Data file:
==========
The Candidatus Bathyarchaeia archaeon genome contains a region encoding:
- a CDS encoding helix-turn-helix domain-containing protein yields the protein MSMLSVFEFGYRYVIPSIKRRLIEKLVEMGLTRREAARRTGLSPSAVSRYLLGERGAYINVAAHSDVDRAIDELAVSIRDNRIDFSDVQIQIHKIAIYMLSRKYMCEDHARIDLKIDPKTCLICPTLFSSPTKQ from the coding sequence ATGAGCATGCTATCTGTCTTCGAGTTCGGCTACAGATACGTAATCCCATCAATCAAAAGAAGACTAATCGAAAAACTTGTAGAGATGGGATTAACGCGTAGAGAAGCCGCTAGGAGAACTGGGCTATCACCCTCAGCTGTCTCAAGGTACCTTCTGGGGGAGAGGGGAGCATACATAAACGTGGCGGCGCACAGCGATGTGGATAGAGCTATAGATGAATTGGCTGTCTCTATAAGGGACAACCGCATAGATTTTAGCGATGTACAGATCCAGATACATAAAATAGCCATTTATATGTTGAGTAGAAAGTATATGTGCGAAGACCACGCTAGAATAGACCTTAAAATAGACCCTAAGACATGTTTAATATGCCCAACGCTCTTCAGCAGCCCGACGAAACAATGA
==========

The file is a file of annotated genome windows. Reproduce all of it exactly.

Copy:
The Candidatus Bathyarchaeia archaeon genome contains a region encoding:
- a CDS encoding helix-turn-helix domain-containing protein yields the protein MSMLSVFEFGYRYVIPSIKRRLIEKLVEMGLTRREAARRTGLSPSAVSRYLLGERGAYINVAAHSDVDRAIDELAVSIRDNRIDFSDVQIQIHKIAIYMLSRKYMCEDHARIDLKIDPKTCLICPTLFSSPTKQ from the coding sequence ATGAGCATGCTATCTGTCTTCGAGTTCGGCTACAGATACGTAATCCCATCAATCAAAAGAAGACTAATCGAAAAACTTGTAGAGATGGGATTAACGCGTAGAGAAGCCGCTAGGAGAACTGGGCTATCACCCTCAGCTGTCTCAAGGTACCTTCTGGGGGAGAGGGGAGCATACATAAACGTGGCGGCGCACAGCGATGTGGATAGAGCTATAGATGAATTGGCTGTCTCTATAAGGGACAACCGCATAGATTTTAGCGATGTACAGATCCAGATACATAAAATAGCCATTTATATGTTGAGTAGAAAGTATATGTGCGAAGACCACGCTAGAATAGACCTTAAAATAGACCCTAAGACATGTTTAATATGCCCAACGCTCTTCAGCAGCCCGACGAAACAATGA